These vanish in the same manner; the back-ground shifts into a delicious scene of gardens and palaces, with castles at intervals and spots of wildness; and the music, after a short and rustic amatory strain on the harp, changes into an ardent flourish of trumpets, when a vision, in two groups, of horse and horsemen appears, part riding with dignity, others with a lightsome ease, others with a forward or rearing eagerness. The horses are variously trapped, but the horsemen all mantled with red cloaks over their suits of armour; and by their banners are recognized, in the first group, King Arthur and his Knights of the Round Table, Launcelot, Tristan, &c. and in the second, Charlemagne and his Peers, Roland, Rinaldo, and others. They are followed by bearded enchanters attired in long cloaks, and riding on griffins and other animals, with wands and books in their hands; when the whole suddenly vanishing are succeeded by the forms of Pulci, Ariosto, Tasso, and Spenser, crowned with laurel and seated on thrones of tapestry.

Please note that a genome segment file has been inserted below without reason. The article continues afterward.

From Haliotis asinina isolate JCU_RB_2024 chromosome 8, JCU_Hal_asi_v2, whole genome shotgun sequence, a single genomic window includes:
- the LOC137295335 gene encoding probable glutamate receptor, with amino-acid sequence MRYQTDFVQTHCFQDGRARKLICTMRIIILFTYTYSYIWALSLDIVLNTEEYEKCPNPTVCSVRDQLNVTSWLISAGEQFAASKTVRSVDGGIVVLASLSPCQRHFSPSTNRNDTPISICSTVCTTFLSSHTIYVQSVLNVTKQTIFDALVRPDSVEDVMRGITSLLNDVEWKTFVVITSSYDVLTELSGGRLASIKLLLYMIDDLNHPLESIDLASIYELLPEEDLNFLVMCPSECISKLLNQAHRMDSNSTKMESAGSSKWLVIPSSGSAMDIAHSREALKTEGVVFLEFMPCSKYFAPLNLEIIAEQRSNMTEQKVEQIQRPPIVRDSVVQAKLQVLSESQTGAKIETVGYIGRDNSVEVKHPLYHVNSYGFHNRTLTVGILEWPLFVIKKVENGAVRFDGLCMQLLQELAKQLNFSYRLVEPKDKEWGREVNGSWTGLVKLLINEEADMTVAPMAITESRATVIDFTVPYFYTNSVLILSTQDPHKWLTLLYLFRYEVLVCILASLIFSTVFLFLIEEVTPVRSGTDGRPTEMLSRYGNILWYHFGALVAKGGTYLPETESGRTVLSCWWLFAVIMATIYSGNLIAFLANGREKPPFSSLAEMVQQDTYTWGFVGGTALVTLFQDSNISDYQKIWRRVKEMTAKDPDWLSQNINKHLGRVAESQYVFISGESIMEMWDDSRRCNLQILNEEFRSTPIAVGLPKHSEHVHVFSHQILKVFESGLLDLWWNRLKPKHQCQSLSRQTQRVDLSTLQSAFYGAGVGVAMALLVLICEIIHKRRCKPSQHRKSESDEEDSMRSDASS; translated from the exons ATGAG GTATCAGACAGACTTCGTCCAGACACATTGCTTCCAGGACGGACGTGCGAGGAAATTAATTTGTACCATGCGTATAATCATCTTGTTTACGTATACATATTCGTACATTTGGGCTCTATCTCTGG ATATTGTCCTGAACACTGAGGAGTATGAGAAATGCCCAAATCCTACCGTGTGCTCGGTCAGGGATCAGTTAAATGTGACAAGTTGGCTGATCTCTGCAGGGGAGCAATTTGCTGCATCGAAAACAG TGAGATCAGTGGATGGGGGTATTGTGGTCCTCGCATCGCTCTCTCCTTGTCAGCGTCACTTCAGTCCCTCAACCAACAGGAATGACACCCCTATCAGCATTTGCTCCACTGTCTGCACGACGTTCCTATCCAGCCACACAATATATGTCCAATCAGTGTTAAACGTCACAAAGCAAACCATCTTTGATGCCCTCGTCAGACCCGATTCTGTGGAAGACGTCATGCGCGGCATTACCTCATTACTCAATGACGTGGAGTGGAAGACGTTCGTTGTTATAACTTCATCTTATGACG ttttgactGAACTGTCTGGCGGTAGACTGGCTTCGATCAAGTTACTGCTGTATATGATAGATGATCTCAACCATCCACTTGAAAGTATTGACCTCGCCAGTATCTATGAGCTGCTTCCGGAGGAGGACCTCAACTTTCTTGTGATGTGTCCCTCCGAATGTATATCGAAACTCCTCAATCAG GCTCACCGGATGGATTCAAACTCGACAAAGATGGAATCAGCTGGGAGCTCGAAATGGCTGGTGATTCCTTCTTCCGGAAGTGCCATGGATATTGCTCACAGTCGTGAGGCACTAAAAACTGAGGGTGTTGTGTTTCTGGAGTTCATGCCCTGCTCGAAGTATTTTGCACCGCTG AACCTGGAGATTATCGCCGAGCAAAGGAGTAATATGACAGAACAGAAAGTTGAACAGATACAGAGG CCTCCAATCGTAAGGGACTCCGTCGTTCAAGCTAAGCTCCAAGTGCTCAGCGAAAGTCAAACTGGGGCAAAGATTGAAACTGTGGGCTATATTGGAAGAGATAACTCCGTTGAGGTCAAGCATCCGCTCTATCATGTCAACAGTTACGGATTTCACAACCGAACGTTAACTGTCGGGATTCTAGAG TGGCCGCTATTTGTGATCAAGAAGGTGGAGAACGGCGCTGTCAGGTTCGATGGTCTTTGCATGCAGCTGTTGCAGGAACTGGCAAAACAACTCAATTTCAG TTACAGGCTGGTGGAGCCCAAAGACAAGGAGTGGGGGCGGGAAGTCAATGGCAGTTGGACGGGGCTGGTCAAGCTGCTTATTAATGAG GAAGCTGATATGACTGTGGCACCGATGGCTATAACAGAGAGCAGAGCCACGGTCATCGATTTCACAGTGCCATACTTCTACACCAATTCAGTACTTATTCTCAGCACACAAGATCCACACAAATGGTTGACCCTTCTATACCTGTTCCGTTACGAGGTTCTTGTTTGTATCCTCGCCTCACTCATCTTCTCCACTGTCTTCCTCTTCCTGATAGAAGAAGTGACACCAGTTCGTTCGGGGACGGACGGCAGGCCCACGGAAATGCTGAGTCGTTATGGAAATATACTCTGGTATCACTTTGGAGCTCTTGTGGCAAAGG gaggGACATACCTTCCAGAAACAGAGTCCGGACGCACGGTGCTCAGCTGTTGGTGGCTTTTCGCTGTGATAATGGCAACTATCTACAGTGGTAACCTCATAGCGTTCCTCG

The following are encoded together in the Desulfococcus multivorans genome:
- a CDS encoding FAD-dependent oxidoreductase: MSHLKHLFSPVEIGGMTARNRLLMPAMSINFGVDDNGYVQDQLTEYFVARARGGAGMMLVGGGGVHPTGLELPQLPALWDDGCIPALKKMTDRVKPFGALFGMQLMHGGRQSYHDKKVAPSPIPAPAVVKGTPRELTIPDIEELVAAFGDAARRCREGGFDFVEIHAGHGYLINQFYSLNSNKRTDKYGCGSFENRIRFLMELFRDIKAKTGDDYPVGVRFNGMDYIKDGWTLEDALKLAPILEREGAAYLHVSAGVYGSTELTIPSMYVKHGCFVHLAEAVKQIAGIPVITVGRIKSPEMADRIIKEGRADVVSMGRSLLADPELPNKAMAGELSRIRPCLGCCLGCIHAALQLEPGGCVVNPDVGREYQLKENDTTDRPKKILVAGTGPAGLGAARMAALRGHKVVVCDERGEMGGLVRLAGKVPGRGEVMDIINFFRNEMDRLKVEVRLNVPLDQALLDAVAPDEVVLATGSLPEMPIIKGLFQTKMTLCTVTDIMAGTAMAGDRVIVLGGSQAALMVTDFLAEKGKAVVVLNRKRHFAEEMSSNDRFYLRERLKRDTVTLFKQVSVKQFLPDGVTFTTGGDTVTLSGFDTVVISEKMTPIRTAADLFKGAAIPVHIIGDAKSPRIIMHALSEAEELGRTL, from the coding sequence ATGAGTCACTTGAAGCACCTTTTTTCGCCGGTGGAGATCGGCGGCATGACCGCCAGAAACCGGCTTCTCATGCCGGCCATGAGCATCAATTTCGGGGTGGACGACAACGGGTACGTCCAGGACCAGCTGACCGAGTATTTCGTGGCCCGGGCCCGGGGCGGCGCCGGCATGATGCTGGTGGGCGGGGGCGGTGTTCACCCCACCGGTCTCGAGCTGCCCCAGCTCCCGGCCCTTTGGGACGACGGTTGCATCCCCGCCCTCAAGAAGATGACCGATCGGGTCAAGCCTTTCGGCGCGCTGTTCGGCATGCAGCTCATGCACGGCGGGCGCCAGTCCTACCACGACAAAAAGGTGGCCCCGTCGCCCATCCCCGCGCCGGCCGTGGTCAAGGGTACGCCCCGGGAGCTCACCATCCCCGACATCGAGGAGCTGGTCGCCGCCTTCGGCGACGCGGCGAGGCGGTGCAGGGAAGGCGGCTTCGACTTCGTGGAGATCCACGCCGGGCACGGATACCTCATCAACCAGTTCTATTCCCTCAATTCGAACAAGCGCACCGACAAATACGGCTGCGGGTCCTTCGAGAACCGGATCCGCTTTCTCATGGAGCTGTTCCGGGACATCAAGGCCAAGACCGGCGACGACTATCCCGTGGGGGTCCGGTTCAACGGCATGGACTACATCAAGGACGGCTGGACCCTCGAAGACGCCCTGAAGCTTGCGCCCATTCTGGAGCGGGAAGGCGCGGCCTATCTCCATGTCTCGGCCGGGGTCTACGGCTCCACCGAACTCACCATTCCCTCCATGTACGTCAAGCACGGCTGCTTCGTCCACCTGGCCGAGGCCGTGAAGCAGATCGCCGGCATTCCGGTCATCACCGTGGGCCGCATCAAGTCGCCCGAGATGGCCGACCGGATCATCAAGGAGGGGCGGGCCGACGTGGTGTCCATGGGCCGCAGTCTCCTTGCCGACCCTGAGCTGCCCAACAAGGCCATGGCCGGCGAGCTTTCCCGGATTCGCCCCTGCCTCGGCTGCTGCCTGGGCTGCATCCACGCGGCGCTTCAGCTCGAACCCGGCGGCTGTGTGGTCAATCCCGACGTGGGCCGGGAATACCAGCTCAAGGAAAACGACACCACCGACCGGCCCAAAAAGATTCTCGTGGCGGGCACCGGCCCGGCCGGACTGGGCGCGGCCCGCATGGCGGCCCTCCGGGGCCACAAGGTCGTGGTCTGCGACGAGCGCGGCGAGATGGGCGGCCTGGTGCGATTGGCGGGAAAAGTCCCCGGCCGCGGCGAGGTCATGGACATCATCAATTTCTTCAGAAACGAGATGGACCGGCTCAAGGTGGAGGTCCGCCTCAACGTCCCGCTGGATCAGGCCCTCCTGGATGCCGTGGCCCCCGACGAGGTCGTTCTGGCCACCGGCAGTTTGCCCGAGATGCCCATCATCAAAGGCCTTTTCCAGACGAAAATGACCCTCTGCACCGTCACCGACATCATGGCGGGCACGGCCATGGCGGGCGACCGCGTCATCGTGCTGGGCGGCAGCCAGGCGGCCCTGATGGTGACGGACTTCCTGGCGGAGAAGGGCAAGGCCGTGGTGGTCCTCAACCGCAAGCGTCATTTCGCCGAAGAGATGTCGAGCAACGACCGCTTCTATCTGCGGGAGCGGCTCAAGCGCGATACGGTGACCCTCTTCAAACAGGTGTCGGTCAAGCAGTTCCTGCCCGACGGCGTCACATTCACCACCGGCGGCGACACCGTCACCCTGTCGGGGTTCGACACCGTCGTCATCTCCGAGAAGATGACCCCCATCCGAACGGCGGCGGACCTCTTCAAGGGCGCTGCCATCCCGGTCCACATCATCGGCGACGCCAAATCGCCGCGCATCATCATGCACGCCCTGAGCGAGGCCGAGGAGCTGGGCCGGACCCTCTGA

The back-ground then changes, for the third time, to an ethereal scene, in which hangs the Earth like a planet with the Moon moving round it; and to the sound of various and delightful music, a troop of fairies first cross the air with gestures of quaint pretension and tricksome loveliness, — then a company of ordinary human beings from the king to the peasant, — and then again, creatures of the fancy, Ariel, Caliban, Comus, &c. ending with the majestic but melancholy form of Satan, sailing along in a swarthy mist. These vanishing in their turn, are replaced by three Gothic seats, in which are enthroned the shapes of Chaucer, Shakspeare, and Milton, crowned with laurel, and holding globes in their hands, — the first a terrestrial, the third a celestial, and the second a double one of both. The whole then disappears; a tremulous and small music is heard as in conclusion: and while the original scene is returning in the back-ground, Poetry descends on the wing, and seats herself in a reclining posture, on an upper part of the cloud, a little behind the head of Liberty.